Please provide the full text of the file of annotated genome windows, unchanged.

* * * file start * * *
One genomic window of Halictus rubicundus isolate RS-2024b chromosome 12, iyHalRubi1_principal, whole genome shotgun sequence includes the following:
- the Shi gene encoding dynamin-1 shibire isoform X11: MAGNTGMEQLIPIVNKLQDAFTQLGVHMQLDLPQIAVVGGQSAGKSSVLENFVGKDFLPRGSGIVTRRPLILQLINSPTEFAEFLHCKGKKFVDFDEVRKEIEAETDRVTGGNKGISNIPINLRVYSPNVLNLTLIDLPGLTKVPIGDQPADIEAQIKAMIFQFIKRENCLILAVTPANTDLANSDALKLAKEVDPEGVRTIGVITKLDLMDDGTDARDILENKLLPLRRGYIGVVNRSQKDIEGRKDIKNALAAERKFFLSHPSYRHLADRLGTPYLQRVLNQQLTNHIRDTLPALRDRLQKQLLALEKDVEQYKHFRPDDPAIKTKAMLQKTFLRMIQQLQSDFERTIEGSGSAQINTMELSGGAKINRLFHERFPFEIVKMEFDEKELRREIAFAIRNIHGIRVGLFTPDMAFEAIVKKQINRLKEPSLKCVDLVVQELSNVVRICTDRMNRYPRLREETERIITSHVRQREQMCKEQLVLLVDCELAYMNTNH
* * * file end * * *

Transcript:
One genomic window of Halictus rubicundus isolate RS-2024b chromosome 12, iyHalRubi1_principal, whole genome shotgun sequence includes the following:
- the Shi gene encoding dynamin-1 shibire isoform X11: MAGNTGMEQLIPIVNKLQDAFTQLGVHMQLDLPQIAVVGGQSAGKSSVLENFVGKDFLPRGSGIVTRRPLILQLINSPTEFAEFLHCKGKKFVDFDEVRKEIEAETDRVTGGNKGISNIPINLRVYSPNVLNLTLIDLPGLTKVPIGDQPADIEAQIKAMIFQFIKRENCLILAVTPANTDLANSDALKLAKEVDPEGVRTIGVITKLDLMDDGTDARDILENKLLPLRRGYIGVVNRSQKDIEGRKDIKNALAAERKFFLSHPSYRHLADRLGTPYLQRVLNQQLTNHIRDTLPALRDRLQKQLLALEKDVEQYKHFRPDDPAIKTKAMLQKTFLRMIQQLQSDFERTIEGSGSAQINTMELSGGAKINRLFHERFPFEIVKMEFDEKELRREIAFAIRNIHGIRVGLFTPDMAFEAIVKKQINRLKEPSLKCVDLVVQELSNVVRICTDRMNRYPRLREETERIITSHVRQREQMCKEQLVLLVDCELAYMNTNH